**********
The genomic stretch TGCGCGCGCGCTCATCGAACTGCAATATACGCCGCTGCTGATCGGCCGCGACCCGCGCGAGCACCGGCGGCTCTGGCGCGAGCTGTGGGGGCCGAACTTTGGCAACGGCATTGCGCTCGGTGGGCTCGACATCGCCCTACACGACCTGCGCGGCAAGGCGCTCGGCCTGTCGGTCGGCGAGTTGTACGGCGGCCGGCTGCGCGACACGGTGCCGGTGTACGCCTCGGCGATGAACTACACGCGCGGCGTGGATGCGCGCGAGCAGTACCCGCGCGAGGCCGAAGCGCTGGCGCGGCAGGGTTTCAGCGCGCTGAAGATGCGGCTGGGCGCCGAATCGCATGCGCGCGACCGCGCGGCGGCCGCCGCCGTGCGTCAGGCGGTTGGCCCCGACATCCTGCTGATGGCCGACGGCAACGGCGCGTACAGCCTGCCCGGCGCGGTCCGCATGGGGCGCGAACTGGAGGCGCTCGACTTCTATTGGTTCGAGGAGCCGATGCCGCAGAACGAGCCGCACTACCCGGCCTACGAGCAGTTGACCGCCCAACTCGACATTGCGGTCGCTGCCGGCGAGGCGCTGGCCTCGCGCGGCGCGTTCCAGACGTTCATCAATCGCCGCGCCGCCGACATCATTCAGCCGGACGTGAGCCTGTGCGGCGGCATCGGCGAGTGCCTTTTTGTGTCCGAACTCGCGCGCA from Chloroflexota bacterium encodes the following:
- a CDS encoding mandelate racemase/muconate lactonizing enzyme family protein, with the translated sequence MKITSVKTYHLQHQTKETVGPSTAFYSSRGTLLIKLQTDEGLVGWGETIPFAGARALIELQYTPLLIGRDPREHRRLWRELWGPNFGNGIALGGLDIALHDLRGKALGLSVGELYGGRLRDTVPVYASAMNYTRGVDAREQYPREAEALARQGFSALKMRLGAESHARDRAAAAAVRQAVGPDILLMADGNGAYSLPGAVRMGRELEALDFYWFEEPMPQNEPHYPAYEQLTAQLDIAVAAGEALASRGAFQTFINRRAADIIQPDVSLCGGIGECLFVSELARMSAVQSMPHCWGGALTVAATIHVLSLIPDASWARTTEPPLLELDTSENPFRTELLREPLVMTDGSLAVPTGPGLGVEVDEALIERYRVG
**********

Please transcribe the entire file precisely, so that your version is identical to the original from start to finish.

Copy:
The genomic stretch TGCGCGCGCGCTCATCGAACTGCAATATACGCCGCTGCTGATCGGCCGCGACCCGCGCGAGCACCGGCGGCTCTGGCGCGAGCTGTGGGGGCCGAACTTTGGCAACGGCATTGCGCTCGGTGGGCTCGACATCGCCCTACACGACCTGCGCGGCAAGGCGCTCGGCCTGTCGGTCGGCGAGTTGTACGGCGGCCGGCTGCGCGACACGGTGCCGGTGTACGCCTCGGCGATGAACTACACGCGCGGCGTGGATGCGCGCGAGCAGTACCCGCGCGAGGCCGAAGCGCTGGCGCGGCAGGGTTTCAGCGCGCTGAAGATGCGGCTGGGCGCCGAATCGCATGCGCGCGACCGCGCGGCGGCCGCCGCCGTGCGTCAGGCGGTTGGCCCCGACATCCTGCTGATGGCCGACGGCAACGGCGCGTACAGCCTGCCCGGCGCGGTCCGCATGGGGCGCGAACTGGAGGCGCTCGACTTCTATTGGTTCGAGGAGCCGATGCCGCAGAACGAGCCGCACTACCCGGCCTACGAGCAGTTGACCGCCCAACTCGACATTGCGGTCGCTGCCGGCGAGGCGCTGGCCTCGCGCGGCGCGTTCCAGACGTTCATCAATCGCCGCGCCGCCGACATCATTCAGCCGGACGTGAGCCTGTGCGGCGGCATCGGCGAGTGCCTTTTTGTGTCCGAACTCGCGCGCA from Chloroflexota bacterium encodes the following:
- a CDS encoding mandelate racemase/muconate lactonizing enzyme family protein, with the translated sequence MKITSVKTYHLQHQTKETVGPSTAFYSSRGTLLIKLQTDEGLVGWGETIPFAGARALIELQYTPLLIGRDPREHRRLWRELWGPNFGNGIALGGLDIALHDLRGKALGLSVGELYGGRLRDTVPVYASAMNYTRGVDAREQYPREAEALARQGFSALKMRLGAESHARDRAAAAAVRQAVGPDILLMADGNGAYSLPGAVRMGRELEALDFYWFEEPMPQNEPHYPAYEQLTAQLDIAVAAGEALASRGAFQTFINRRAADIIQPDVSLCGGIGECLFVSELARMSAVQSMPHCWGGALTVAATIHVLSLIPDASWARTTEPPLLELDTSENPFRTELLREPLVMTDGSLAVPTGPGLGVEVDEALIERYRVG